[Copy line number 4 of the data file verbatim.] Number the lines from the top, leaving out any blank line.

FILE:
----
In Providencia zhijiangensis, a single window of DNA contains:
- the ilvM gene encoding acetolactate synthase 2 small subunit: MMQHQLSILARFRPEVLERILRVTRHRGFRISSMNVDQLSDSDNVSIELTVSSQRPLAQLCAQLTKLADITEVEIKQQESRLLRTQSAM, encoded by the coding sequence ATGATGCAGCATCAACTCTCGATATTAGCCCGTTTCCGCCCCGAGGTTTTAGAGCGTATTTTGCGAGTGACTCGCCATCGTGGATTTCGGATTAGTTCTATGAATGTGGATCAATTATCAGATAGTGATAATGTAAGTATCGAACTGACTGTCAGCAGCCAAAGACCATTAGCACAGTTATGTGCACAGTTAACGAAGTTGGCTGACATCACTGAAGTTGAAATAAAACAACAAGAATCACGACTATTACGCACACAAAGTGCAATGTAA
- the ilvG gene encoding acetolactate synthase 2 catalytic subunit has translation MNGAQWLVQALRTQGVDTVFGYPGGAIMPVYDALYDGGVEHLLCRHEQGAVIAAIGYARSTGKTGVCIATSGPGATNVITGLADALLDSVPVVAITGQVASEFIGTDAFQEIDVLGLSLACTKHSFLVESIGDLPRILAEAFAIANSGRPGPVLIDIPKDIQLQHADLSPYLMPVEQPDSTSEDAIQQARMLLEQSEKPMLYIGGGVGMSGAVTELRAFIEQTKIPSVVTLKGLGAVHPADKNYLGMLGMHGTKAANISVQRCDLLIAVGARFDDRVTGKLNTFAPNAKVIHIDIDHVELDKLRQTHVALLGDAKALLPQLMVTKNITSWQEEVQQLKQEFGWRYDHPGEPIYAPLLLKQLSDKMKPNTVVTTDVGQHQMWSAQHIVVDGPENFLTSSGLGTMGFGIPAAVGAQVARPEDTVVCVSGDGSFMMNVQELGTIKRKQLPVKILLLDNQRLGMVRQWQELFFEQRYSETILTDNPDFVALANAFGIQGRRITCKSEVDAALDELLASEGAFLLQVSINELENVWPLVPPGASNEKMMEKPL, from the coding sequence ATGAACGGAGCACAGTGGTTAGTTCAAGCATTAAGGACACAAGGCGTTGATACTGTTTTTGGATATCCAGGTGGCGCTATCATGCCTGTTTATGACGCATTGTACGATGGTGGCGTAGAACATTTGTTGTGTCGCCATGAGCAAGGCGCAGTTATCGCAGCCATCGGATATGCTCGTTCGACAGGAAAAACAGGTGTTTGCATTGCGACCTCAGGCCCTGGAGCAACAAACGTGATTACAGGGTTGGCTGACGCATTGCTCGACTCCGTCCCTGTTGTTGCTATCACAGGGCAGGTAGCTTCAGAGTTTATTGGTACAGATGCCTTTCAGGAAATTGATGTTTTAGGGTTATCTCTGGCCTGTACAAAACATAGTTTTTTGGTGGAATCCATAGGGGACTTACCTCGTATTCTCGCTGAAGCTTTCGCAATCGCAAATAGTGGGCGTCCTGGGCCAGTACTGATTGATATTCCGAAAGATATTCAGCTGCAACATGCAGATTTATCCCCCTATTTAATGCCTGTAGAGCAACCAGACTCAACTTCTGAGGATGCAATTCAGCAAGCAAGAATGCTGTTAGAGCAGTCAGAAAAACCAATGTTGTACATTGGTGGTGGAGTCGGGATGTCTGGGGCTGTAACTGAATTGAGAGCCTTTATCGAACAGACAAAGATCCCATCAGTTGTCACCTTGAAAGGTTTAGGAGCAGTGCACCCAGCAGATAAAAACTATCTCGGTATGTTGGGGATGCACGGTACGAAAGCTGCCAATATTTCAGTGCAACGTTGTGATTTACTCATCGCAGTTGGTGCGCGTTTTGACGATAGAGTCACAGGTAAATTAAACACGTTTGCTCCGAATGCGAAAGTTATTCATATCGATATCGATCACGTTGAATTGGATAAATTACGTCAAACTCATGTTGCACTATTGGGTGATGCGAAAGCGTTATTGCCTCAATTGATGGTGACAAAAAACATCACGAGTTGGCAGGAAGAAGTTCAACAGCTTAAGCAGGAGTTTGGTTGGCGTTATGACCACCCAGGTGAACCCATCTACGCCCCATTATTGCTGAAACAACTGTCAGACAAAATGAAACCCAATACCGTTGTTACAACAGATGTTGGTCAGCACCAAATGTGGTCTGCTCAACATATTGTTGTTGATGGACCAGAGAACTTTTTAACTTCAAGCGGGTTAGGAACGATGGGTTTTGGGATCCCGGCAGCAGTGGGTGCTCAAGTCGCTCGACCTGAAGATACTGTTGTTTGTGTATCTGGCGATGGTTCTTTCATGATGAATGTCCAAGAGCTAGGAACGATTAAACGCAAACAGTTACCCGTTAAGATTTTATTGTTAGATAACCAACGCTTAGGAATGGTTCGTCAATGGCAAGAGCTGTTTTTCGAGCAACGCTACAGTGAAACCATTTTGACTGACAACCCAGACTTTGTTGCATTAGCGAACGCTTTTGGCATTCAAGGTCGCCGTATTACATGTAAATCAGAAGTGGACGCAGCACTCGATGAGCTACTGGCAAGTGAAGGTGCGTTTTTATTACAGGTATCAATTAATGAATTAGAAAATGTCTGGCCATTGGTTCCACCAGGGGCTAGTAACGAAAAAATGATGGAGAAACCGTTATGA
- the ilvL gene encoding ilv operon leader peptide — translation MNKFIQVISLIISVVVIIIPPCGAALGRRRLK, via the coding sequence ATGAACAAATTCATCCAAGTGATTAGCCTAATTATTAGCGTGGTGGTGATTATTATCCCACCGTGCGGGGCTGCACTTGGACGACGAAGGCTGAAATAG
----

- the ilvL gene encoding ilv operon leader peptide — translation MNKFIQVISLIISVVVIIIPPCGAALGRRRLK, via the coding sequence ATGAACAAATTCATCCAAGTGATTAGCCTAATTATTAGCGTGGTGGTGATTATTATCCCACCGTGCGGGGCTGCACTTGGACGACGAAGGCTGAAATAG